Tuesday, November 16, 2010
Roy Halladay wins NL Cy Young Award
Roy Halladay won the National League Cy Young Award Tuesday, receiving all 32 first-place votes, the first time he’s won in the NL and the second Cy Young he’s won in his career. He is the fifth pitcher ever to win the award in both leagues, joining Roger Clemens, Randy Johnson, Pedro Martinez and Hall of Famer Gaylord Perry.
He’s the fourth Philadelphia Phillies pitcher to win the award and the first since reliever Steve Bedrosian won it in 1987. After winning six times in the 16 seasons from 1972-1987, this is the first time in 23 years that a Phillies pitcher won the award.
Halladay went 21-10 with a 2.44 ERA, with 219 strikeouts and just 30 walks in 250 ⅔ innings. He’s just the fourth National League pitcher since 1994 to throw at least 250 innings with an ERA of 2.50 or below, joining Johnson, Greg Maddux and Kevin Brown. Halladay led the league in wins, complete games, shutouts, innings pitched and K/BB ratio. He was second in the league in strikeouts and WHIP (1.04), and third in ERA, and he threw the 20th perfect game in major league history when he beat the Florida Marlins on May 29.
The superior start is a statistic created by Stats & Information designed as an enhanced version of the quality start. For each start a pitcher is assigned a probability he gave his team of winning based on his innings pitched and earned runs -- the same statistics used to determine a quality start.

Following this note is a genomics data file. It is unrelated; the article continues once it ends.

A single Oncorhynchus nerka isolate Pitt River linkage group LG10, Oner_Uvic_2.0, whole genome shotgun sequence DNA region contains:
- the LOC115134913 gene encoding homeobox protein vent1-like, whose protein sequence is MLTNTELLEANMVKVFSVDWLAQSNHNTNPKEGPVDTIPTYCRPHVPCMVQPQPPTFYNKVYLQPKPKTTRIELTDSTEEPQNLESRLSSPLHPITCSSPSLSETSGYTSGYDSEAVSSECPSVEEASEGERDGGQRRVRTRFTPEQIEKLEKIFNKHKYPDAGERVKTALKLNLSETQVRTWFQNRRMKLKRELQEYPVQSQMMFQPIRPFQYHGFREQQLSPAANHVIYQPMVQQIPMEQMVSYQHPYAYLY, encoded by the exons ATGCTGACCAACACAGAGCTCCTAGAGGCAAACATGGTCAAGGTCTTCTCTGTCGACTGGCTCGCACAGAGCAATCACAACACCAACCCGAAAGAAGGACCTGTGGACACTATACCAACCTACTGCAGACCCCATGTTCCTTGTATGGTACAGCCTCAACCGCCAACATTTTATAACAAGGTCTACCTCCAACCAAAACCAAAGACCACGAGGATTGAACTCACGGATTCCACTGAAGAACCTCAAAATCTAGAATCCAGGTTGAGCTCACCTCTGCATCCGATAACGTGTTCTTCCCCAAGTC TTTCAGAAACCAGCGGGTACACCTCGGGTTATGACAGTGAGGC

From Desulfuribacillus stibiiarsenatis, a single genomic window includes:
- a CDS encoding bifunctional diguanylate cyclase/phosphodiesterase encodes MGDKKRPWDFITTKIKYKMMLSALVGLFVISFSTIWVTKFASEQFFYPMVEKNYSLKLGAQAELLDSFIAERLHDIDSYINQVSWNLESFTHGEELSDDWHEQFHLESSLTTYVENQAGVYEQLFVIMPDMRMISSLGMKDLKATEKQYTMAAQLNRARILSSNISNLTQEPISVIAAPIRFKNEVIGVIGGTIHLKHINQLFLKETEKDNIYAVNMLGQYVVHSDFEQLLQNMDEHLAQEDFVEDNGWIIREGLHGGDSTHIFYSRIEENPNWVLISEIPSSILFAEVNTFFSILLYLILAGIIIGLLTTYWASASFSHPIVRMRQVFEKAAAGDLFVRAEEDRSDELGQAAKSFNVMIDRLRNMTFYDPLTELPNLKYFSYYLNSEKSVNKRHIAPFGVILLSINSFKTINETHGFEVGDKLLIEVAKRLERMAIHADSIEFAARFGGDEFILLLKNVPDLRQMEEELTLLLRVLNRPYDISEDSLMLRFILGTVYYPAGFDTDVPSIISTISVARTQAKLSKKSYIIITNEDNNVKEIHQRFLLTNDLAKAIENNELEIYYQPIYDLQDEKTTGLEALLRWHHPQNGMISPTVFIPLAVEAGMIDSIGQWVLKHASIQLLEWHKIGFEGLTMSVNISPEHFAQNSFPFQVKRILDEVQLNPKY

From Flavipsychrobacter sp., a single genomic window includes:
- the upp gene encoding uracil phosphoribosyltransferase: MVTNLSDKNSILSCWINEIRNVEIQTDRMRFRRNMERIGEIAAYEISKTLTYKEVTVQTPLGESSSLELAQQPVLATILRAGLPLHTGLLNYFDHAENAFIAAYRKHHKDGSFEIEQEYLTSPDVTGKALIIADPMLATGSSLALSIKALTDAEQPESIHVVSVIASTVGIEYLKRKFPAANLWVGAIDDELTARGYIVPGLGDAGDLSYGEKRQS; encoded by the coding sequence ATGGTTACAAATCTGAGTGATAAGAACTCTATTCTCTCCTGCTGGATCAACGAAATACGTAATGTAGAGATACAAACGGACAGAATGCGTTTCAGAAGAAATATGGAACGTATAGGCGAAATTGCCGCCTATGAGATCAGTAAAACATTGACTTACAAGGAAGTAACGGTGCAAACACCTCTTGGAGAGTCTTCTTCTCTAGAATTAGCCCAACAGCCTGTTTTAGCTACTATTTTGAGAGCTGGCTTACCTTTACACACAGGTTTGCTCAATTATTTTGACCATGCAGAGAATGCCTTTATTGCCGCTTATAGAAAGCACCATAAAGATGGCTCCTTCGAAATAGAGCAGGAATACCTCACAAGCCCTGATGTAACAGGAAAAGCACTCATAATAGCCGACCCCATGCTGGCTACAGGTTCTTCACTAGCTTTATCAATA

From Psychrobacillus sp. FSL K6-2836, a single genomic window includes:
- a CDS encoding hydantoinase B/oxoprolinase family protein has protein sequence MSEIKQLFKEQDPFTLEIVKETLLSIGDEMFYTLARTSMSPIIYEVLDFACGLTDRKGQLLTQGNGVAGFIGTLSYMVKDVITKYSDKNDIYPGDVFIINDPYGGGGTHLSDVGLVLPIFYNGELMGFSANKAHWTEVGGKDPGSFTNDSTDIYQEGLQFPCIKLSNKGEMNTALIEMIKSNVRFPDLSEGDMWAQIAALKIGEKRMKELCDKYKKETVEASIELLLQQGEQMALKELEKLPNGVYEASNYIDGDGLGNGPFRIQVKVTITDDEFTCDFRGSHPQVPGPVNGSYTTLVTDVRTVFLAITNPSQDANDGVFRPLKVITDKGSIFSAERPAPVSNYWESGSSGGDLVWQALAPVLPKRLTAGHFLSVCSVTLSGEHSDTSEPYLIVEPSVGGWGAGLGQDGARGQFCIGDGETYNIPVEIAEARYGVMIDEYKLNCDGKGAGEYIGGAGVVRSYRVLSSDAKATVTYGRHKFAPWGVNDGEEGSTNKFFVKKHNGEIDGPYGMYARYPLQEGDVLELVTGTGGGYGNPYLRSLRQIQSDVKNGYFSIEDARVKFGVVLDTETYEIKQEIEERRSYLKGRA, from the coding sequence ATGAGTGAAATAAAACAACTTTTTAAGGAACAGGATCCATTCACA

A superior start is deemed to be any start where the pitcher gave his team at least a 75 percent chance to win. The four pitchers who tied for the lead finished in the top five of the Cy Young voting.
Adam Wainwright of the St. Louis Cardinals finished second, his second top-three finish in the last three seasons. Wainwright went 20-11 with a career-low 2.42 ERA and a career-high 213 strikeouts in 230 ⅓ innings pitched. He won 20 games for the first time in his career and had five complete games, after throwing three combined in his career entering this season.
xWIN is another statistic created by Stats & Information that measures how many wins a pitchers team should get based on his combination of innings pitched and earned runs allowed in each start. It eliminates the adverse effect of a having a bad offense on a pitcher's win total. Wainwright barely outpaced Halladay to lead the National League this season.
Ubaldo Jimenez finished third after having one of the best seasons in Colorado Rockies history. He went 19-8 with a 2.88 ERA and 214 strikeouts in 221 ⅔ innings. That’s the second-best ERA by a starting pitcher in Rockies history and his 214 strikeouts set the all-time franchise mark.
Jimenez was counting on the fact that the NL Cy Young winner had fewer than 20 wins for four straight seasons before this one. With Halladay’s win, just twice in the last eight years has the winner registered 20 wins or more.